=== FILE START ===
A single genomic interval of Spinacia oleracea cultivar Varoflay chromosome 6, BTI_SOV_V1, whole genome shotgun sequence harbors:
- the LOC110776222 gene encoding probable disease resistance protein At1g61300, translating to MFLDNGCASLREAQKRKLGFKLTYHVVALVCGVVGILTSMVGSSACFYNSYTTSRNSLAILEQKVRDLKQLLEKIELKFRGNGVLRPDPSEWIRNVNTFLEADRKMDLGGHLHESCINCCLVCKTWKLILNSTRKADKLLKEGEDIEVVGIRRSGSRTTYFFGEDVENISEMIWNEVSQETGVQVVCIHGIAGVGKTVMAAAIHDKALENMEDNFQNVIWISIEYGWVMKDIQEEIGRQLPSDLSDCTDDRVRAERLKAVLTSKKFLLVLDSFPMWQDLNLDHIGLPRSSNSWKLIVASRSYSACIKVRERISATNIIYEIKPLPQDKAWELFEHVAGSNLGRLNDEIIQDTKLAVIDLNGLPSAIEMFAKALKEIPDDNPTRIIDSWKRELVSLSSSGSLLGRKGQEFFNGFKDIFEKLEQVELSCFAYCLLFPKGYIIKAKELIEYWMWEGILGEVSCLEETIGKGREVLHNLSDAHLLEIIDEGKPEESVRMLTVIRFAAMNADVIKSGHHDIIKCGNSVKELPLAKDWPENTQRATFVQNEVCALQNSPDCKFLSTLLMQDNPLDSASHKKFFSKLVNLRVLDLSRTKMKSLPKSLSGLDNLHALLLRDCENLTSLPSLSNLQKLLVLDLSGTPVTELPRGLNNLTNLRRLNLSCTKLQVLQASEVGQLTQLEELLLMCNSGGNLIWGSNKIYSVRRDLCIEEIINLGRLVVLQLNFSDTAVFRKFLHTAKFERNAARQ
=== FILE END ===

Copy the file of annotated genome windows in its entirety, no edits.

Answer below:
A single genomic interval of Spinacia oleracea cultivar Varoflay chromosome 6, BTI_SOV_V1, whole genome shotgun sequence harbors:
- the LOC110776222 gene encoding probable disease resistance protein At1g61300, translating to MFLDNGCASLREAQKRKLGFKLTYHVVALVCGVVGILTSMVGSSACFYNSYTTSRNSLAILEQKVRDLKQLLEKIELKFRGNGVLRPDPSEWIRNVNTFLEADRKMDLGGHLHESCINCCLVCKTWKLILNSTRKADKLLKEGEDIEVVGIRRSGSRTTYFFGEDVENISEMIWNEVSQETGVQVVCIHGIAGVGKTVMAAAIHDKALENMEDNFQNVIWISIEYGWVMKDIQEEIGRQLPSDLSDCTDDRVRAERLKAVLTSKKFLLVLDSFPMWQDLNLDHIGLPRSSNSWKLIVASRSYSACIKVRERISATNIIYEIKPLPQDKAWELFEHVAGSNLGRLNDEIIQDTKLAVIDLNGLPSAIEMFAKALKEIPDDNPTRIIDSWKRELVSLSSSGSLLGRKGQEFFNGFKDIFEKLEQVELSCFAYCLLFPKGYIIKAKELIEYWMWEGILGEVSCLEETIGKGREVLHNLSDAHLLEIIDEGKPEESVRMLTVIRFAAMNADVIKSGHHDIIKCGNSVKELPLAKDWPENTQRATFVQNEVCALQNSPDCKFLSTLLMQDNPLDSASHKKFFSKLVNLRVLDLSRTKMKSLPKSLSGLDNLHALLLRDCENLTSLPSLSNLQKLLVLDLSGTPVTELPRGLNNLTNLRRLNLSCTKLQVLQASEVGQLTQLEELLLMCNSGGNLIWGSNKIYSVRRDLCIEEIINLGRLVVLQLNFSDTAVFRKFLHTAKFERNAARQ